September 30, 2020
The intersection at John Counter Boulevard and Leroy Grant Drive is being upgraded to an AAA (i.e. all ages and abilities) cycling intersection this week. New infrastructure, including Kingston’s first crossrides and bike signals, will enhance safety and connectivity for pedestrians and cyclists traveling through the intersection.
“The future of transportation in Kingston is safer, connected and more active,” says Ian Semple, Director of Transportation Services. “We’re designing and building projects that improve our roads, prioritize safety for pedestrians and cyclists, and give people more options to get around the city.”
This new infrastructure connects to the newly completed Leroy Grant Multi-use Pathway, a priority project identified in Kingston’s Active Transportation Master Plan. It consists of 1.8km of accessible, asphalt pathway from Third Avenue to Elliot Avenue, through Champlain Park, and then on to John Counter Boulevard where it meets the AAA cycling intersection.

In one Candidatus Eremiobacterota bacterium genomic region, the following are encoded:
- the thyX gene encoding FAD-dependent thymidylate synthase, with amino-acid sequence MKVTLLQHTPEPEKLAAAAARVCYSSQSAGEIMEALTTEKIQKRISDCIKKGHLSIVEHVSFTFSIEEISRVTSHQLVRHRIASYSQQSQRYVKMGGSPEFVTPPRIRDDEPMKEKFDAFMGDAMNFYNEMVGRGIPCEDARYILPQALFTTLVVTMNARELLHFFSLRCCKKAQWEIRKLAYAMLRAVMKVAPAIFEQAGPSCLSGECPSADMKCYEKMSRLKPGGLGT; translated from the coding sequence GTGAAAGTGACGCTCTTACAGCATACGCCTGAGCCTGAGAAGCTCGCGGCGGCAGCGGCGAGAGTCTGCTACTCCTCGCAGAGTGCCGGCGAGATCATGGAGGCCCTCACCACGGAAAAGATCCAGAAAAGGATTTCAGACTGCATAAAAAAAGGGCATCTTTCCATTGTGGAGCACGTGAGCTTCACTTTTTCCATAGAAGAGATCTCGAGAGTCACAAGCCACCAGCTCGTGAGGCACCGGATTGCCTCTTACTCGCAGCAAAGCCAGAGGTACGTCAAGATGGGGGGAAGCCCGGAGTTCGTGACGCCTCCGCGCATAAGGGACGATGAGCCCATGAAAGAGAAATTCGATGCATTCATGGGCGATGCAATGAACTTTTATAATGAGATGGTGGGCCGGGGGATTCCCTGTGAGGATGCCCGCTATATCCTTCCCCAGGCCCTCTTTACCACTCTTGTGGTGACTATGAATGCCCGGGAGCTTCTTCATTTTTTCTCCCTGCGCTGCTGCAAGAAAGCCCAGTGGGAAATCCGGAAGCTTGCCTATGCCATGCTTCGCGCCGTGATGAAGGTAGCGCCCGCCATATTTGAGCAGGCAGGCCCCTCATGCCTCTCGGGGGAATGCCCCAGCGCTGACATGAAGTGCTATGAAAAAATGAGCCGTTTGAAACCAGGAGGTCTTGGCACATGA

How do crossrides work?
Cyclists have the option to cross the intersection using crossrides, cycling facilities that work like crosswalks do for pedestrians, and provide an additional level of safety for cyclists.
- Cyclists cross the intersection in their designated space, marked with green paint and bike symbols.
- Cyclists may enter the crossrides when the bike signal turns green.
- Cyclists remain on their bicycle and follow the directional arrows within the crossride.
- When turning out of the intersection, cyclists must yield to pedestrians.
- Motorists must yield to cyclists crossing the intersection in a crossride.
Watch this short animated video to see how an AAA intersection works.